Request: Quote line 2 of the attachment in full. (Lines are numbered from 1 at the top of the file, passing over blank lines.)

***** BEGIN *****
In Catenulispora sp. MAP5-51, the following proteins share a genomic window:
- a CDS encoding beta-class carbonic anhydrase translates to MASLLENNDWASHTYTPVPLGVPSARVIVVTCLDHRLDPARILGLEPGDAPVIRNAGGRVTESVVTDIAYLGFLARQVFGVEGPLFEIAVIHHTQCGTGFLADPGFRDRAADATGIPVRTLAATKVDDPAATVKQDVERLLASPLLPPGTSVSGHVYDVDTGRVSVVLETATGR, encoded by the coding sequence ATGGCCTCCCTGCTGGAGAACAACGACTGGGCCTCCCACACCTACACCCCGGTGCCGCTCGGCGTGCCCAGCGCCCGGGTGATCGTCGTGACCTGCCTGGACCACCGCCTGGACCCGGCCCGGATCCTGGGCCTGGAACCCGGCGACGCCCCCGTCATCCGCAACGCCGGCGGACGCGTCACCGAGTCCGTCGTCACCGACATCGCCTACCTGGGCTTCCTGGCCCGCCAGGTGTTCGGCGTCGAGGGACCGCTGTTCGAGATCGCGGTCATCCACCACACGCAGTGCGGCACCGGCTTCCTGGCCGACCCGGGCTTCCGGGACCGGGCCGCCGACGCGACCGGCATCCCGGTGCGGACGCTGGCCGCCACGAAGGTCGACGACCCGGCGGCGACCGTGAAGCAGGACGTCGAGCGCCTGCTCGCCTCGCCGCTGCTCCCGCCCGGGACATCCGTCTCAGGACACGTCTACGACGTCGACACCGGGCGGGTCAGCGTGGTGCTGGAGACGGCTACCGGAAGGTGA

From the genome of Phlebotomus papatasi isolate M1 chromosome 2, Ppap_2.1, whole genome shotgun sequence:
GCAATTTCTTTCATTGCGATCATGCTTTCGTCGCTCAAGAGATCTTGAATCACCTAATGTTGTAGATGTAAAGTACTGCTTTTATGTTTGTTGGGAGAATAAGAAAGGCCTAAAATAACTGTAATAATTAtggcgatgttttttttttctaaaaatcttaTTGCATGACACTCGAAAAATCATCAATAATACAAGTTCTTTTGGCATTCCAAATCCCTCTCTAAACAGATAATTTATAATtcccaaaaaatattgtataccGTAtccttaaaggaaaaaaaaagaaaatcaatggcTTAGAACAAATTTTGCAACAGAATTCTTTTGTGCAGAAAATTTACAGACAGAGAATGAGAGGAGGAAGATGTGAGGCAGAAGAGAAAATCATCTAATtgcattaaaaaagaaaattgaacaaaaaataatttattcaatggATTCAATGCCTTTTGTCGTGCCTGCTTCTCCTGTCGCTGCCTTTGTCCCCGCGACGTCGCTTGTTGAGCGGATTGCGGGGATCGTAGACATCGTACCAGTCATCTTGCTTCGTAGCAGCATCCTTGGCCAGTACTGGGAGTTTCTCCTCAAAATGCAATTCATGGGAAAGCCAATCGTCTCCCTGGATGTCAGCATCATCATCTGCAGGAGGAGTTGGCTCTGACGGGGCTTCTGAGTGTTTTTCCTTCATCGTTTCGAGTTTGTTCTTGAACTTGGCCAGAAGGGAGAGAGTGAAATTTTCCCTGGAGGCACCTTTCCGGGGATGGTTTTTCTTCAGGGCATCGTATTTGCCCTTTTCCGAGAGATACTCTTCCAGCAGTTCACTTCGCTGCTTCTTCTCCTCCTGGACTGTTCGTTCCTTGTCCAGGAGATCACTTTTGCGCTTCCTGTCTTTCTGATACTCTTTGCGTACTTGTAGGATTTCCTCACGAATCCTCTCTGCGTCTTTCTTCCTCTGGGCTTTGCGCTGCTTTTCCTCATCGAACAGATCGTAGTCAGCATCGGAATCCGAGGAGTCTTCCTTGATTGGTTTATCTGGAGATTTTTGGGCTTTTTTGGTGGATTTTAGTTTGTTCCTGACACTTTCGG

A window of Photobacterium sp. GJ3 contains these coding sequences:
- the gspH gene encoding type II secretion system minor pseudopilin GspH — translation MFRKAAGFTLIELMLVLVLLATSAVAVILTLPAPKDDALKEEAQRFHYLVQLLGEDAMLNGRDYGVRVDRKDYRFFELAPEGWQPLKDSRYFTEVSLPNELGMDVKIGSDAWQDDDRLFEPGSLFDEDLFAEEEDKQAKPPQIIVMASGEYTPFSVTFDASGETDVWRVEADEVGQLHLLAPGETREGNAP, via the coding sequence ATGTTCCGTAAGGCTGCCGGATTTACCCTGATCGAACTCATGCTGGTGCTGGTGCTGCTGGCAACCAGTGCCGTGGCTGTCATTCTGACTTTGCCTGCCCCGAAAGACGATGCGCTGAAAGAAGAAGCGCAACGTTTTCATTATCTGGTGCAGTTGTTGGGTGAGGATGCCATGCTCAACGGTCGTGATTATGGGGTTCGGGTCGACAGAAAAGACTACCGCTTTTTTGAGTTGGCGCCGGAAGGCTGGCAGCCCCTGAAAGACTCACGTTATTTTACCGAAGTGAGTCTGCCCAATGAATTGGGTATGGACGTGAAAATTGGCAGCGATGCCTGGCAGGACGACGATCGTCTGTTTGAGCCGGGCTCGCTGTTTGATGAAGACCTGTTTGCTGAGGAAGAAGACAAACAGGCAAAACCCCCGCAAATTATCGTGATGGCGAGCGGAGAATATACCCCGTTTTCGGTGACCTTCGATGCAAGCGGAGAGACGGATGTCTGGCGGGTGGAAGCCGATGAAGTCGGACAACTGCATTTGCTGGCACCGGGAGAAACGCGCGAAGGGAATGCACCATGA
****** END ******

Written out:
- a CDS encoding beta-class carbonic anhydrase translates to MASLLENNDWASHTYTPVPLGVPSARVIVVTCLDHRLDPARILGLEPGDAPVIRNAGGRVTESVVTDIAYLGFLARQVFGVEGPLFEIAVIHHTQCGTGFLADPGFRDRAADATGIPVRTLAATKVDDPAATVKQDVERLLASPLLPPGTSVSGHVYDVDTGRVSVVLETATGR, encoded by the coding sequence ATGGCCTCCCTGCTGGAGAACAACGACTGGGCCTCCCACACCTACACCCCGGTGCCGCTCGGCGTGCCCAGCGCCCGGGTGATCGTCGTGACCTGCCTGGACCACCGCCTGGACCCGGCCCGGATCCTGGGCCTGGAACCCGGCGACGCCCCCGTCATCCGCAACGCCGGCGGACGCGTCACCGAGTCCGTCGTCACCGACATCGCCTACCTGGGCTTCCTGGCCCGCCAGGTGTTCGGCGTCGAGGGACCGCTGTTCGAGATCGCGGTCATCCACCACACGCAGTGCGGCACCGGCTTCCTGGCCGACCCGGGCTTCCGGGACCGGGCCGCCGACGCGACCGGCATCCCGGTGCGGACGCTGGCCGCCACGAAGGTCGACGACCCGGCGGCGACCGTGAAGCAGGACGTCGAGCGCCTGCTCGCCTCGCCGCTGCTCCCGCCCGGGACATCCGTCTCAGGACACGTCTACGACGTCGACACCGGGCGGGTCAGCGTGGTGCTGGAGACGGCTACCGGAAGGTGA